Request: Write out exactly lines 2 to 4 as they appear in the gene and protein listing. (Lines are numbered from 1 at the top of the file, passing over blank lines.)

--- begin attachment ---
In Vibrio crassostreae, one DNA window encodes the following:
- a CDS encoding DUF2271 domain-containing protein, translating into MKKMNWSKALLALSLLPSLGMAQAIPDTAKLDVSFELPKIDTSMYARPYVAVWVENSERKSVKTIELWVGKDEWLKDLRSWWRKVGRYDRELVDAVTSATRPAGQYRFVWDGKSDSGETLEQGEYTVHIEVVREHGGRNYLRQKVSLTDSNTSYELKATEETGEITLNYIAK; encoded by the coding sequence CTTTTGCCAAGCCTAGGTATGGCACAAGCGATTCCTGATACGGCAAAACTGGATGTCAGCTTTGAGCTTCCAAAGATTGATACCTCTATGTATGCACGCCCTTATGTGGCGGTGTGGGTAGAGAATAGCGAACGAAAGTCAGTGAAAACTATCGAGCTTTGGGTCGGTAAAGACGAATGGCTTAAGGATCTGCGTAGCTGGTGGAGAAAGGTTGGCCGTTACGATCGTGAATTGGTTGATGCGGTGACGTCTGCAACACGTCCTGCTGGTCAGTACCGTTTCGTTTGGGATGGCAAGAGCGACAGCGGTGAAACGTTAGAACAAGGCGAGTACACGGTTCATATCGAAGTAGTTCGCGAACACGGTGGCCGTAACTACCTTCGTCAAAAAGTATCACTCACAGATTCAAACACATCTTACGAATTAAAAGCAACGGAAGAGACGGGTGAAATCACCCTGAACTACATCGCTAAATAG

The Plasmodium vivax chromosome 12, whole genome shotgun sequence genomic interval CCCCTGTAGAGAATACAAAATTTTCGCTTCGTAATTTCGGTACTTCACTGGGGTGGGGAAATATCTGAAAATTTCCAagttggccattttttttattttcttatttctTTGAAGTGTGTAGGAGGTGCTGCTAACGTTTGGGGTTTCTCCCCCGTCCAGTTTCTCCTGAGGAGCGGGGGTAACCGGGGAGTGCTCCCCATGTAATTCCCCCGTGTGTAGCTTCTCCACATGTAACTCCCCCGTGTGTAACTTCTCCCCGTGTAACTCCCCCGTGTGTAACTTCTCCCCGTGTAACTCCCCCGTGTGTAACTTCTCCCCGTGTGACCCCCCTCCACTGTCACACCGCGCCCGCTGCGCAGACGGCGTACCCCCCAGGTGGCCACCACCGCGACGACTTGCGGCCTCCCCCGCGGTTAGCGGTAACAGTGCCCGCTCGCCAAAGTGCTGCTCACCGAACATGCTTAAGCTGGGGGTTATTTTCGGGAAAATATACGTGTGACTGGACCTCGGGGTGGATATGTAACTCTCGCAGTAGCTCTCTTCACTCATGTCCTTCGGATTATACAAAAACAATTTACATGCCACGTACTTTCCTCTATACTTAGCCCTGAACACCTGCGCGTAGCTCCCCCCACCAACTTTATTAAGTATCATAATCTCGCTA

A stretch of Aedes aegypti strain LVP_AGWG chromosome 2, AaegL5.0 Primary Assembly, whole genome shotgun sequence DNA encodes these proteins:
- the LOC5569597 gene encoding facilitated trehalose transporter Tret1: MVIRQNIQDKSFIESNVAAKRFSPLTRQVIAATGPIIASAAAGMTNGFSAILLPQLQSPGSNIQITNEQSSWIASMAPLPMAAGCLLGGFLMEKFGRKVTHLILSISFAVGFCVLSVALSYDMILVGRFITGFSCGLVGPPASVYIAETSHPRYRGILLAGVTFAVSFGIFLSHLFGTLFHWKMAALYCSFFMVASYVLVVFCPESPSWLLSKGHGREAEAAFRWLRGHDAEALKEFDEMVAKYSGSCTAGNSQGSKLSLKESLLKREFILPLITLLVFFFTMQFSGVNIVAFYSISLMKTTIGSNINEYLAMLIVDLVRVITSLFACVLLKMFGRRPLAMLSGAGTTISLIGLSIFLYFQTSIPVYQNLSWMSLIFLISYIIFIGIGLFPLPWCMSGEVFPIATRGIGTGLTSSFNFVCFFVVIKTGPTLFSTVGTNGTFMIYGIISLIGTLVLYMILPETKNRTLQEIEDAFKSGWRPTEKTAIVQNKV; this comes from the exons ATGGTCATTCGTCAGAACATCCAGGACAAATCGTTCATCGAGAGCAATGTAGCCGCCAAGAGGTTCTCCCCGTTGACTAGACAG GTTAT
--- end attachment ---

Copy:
- a CDS encoding DUF2271 domain-containing protein, translating into MKKMNWSKALLALSLLPSLGMAQAIPDTAKLDVSFELPKIDTSMYARPYVAVWVENSERKSVKTIELWVGKDEWLKDLRSWWRKVGRYDRELVDAVTSATRPAGQYRFVWDGKSDSGETLEQGEYTVHIEVVREHGGRNYLRQKVSLTDSNTSYELKATEETGEITLNYIAK; encoded by the coding sequence CTTTTGCCAAGCCTAGGTATGGCACAAGCGATTCCTGATACGGCAAAACTGGATGTCAGCTTTGAGCTTCCAAAGATTGATACCTCTATGTATGCACGCCCTTATGTGGCGGTGTGGGTAGAGAATAGCGAACGAAAGTCAGTGAAAACTATCGAGCTTTGGGTCGGTAAAGACGAATGGCTTAAGGATCTGCGTAGCTGGTGGAGAAAGGTTGGCCGTTACGATCGTGAATTGGTTGATGCGGTGACGTCTGCAACACGTCCTGCTGGTCAGTACCGTTTCGTTTGGGATGGCAAGAGCGACAGCGGTGAAACGTTAGAACAAGGCGAGTACACGGTTCATATCGAAGTAGTTCGCGAACACGGTGGCCGTAACTACCTTCGTCAAAAAGTATCACTCACAGATTCAAACACATCTTACGAATTAAAAGCAACGGAAGAGACGGGTGAAATCACCCTGAACTACATCGCTAAATAG

The Plasmodium vivax chromosome 12, whole genome shotgun sequence genomic interval CCCCTGTAGAGAATACAAAATTTTCGCTTCGTAATTTCGGTACTTCACTGGGGTGGGGAAATATCTGAAAATTTCCAagttggccattttttttattttcttatttctTTGAAGTGTGTAGGAGGTGCTGCTAACGTTTGGGGTTTCTCCCCCGTCCAGTTTCTCCTGAGGAGCGGGGGTAACCGGGGAGTGCTCCCCATGTAATTCCCCCGTGTGTAGCTTCTCCACATGTAACTCCCCCGTGTGTAACTTCTCCCCGTGTAACTCCCCCGTGTGTAACTTCTCCCCGTGTAACTCCCCCGTGTGTAACTTCTCCCCGTGTGACCCCCCTCCACTGTCACACCGCGCCCGCTGCGCAGACGGCGTACCCCCCAGGTGGCCACCACCGCGACGACTTGCGGCCTCCCCCGCGGTTAGCGGTAACAGTGCCCGCTCGCCAAAGTGCTGCTCACCGAACATGCTTAAGCTGGGGGTTATTTTCGGGAAAATATACGTGTGACTGGACCTCGGGGTGGATATGTAACTCTCGCAGTAGCTCTCTTCACTCATGTCCTTCGGATTATACAAAAACAATTTACATGCCACGTACTTTCCTCTATACTTAGCCCTGAACACCTGCGCGTAGCTCCCCCCACCAACTTTATTAAGTATCATAATCTCGCTA

A stretch of Aedes aegypti strain LVP_AGWG chromosome 2, AaegL5.0 Primary Assembly, whole genome shotgun sequence DNA encodes these proteins: